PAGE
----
Media releases

Decade of job growth across inner city villages

Published 18 December 2018

Strong employment growth across inner city villages has seen worker numbers skyrocket over the past decade, according to the City of Sydney's latest floor space and employment survey.

Harris Street in Pyrmont leads the way with a 76 per cent rise in worker numbers from 19,864 in 2007 to 34,982 in 2017. The area has become a hot spot for creative industries (19 per cent), higher education and research (18 per cent) and ICT (18 per cent).

Creative industries are also heavily concentrated around Crown and Baptist streets in Surry Hills, where worker numbers have swelled by 38 per cent since 2007.

The Chinatown and the CBD South workforce has grown by more than a third since 2007, an area popular with finance (18 per cent) and government workers (17 per cent).

The Glebe Point Road workforce has also grown by a third over the last decade, where the number of ICT workers has more than tripled.

Lord Mayor Clover Moore said the results of the latest floor space and employment survey reflected the City's planning policies, balancing the needs of accommodation for Sydney's population growth with the right conditions for businesses and employment.

"Sydney's CBD remains our country's most important employment centre, but for a healthy and diverse economy, it is important that job growth isn't restricted to the city centre," the Lord Mayor said.

"By creating a city where people come first, we've seen that jobs and new businesses also follow. The strength of local communities is a key attraction for people choosing where to live, work or visit.

"High quality developments close to jobs, shops and transport, efficient transport and safe and attractive ways for people to move around, childcare, stunning community facilities, beautiful parks and open spaces, quirky laneways, small bars, main streets with thriving small businesses - these are all things we've actively pursued over the last fourteen years.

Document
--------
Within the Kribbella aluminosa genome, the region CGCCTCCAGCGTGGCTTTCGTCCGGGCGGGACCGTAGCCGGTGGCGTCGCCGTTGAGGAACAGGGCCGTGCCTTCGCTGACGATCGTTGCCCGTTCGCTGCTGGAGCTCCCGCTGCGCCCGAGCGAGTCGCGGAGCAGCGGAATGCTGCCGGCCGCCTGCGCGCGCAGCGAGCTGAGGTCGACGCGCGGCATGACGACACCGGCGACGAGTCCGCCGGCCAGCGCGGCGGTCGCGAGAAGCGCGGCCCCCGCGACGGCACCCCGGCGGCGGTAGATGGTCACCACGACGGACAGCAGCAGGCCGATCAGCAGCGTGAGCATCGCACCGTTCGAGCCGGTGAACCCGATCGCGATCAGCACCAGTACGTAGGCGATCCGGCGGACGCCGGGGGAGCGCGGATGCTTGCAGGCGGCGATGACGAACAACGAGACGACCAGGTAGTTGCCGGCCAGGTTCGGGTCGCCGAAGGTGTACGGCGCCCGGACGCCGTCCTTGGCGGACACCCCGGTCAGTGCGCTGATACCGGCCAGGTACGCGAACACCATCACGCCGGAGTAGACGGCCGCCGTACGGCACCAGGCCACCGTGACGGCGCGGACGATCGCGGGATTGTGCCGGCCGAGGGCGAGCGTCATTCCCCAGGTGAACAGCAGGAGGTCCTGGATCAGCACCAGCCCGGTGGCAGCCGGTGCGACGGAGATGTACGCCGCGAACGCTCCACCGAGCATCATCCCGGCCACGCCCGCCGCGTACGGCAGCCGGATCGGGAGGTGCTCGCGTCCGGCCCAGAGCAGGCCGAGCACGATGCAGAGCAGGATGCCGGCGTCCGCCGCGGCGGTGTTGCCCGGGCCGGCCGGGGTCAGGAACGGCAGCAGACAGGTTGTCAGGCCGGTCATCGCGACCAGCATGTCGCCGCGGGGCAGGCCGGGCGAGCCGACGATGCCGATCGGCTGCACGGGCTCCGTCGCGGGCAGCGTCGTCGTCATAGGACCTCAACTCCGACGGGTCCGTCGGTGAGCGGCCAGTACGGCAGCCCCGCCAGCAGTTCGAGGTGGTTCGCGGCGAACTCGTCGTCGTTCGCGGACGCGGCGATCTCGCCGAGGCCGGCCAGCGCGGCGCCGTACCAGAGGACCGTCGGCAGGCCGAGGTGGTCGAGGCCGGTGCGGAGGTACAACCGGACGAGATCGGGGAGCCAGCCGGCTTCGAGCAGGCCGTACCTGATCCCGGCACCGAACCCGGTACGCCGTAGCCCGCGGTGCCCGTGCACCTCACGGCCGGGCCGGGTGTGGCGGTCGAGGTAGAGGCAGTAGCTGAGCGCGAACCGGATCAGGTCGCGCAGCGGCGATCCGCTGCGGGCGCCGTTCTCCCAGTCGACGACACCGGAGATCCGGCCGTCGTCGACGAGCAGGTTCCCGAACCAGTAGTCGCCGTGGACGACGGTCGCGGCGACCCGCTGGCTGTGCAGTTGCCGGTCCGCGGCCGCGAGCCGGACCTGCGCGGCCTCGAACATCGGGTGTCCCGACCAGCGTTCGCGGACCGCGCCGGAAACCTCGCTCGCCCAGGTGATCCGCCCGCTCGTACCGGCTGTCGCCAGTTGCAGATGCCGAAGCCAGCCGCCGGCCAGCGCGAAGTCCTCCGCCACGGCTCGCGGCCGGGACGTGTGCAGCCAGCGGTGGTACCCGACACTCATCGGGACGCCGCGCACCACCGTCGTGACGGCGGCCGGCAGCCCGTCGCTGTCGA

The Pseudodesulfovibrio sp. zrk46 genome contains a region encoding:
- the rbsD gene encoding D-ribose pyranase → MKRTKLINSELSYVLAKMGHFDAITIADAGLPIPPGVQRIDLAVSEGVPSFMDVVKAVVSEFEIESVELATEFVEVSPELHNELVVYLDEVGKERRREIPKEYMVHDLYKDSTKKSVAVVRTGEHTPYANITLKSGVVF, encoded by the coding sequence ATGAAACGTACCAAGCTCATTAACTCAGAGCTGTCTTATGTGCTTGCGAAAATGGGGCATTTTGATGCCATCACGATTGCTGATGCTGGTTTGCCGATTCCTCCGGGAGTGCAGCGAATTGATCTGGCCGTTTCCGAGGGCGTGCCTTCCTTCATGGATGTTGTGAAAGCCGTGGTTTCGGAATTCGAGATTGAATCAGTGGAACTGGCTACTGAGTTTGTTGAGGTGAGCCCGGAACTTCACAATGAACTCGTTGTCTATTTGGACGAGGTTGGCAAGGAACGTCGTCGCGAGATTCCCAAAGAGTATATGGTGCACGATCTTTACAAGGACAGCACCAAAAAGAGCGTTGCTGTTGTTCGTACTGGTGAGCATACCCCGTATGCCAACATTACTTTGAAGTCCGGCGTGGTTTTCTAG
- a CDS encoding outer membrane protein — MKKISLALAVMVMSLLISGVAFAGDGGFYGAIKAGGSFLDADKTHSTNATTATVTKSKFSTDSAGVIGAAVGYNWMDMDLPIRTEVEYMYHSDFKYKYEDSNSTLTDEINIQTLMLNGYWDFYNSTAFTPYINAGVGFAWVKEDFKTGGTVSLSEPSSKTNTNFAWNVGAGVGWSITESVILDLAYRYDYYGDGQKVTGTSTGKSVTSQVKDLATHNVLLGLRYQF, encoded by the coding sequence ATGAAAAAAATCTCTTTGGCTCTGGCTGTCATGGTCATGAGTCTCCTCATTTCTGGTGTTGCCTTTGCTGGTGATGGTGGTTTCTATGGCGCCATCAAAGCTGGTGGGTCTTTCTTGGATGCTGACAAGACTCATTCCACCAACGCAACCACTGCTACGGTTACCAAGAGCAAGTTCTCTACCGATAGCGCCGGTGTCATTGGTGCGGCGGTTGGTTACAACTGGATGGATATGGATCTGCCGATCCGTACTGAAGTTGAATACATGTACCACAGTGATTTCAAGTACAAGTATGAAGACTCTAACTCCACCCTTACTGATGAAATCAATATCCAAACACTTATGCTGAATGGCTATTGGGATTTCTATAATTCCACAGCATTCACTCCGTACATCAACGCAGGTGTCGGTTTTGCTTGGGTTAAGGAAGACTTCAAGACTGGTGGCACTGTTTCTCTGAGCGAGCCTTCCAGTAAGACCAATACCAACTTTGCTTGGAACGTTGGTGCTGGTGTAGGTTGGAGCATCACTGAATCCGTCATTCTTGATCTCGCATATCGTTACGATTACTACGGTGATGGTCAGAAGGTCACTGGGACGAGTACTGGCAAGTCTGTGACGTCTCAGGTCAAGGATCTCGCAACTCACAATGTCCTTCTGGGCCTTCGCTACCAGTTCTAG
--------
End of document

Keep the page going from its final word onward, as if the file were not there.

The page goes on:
"It's also important that the City is a welcoming, multicultural community where people feel included."

"The survey showed retail businesses have skyrocketed in Green Square and City South, with 254 new entities over the last ten years representing an increase of 141 per cent. There are also an additional 149 food and drink establishments in the area, supporting the growing residential community.

Chinatown and CBD South was dominated by food and drink businesses, accounting for 21 per cent of all businesses (672 outlets) and recording a 42 per cent increase (198 additional businesses) since 2007.

Professional and business services recorded the strongest growth in business numbers across the City of Sydney, with its decade-long boom felt most strongly in the CBD (561 additional businesses), Chinatown and CBD South (144 additional businesses) and Crown and Baptist streets (142).

The City's manager of urban analytics, Steven Hillier, said the figures reflect the strength of Sydney's economy.

"Over the past decade, the city's workforce has grown by over 112,000 jobs, while the residential population has grown by over 64,000," Mr Hillier said.

"Both have been distributed across all ten village areas. The city economy is providing jobs for our residents, and for those in other parts of Sydney."

Village business growth by numbers 2007–2017

  1. CBD and Harbour – 1,197 (14.3 per cent)
  2. Chinatown and CBD – 640 (25.7 per cent)
  3. Green Square and City South – 551 (31 per cent)
  4. Crown and Baptist Streets – 416 (22.3 per cent)
  5. Harris Street – 403 (53 per cent)

Village jobs growth by numbers 2007–2017

  1. CBD and Harbour – 58,616 (27 per cent)
  2. Chinatown and CBD South – 17,879 (37 per cent)
  3. Harris Street – 15,118 (76.1 per cent)
  4. Crown and Baptist Streets – 10,340 (54.3 per cent)
  5. Glebe Point Road – 2,297 (31.5 per cent)

To view the floor space and employment survey data, visit

For media inquiries or images, contact Alex Cauchi.
Phone mobile 0467 803 815 or email

For interviews with Lord Mayor Clover Moore, contact Julia Lenton.
Phone 0410 748 039 or email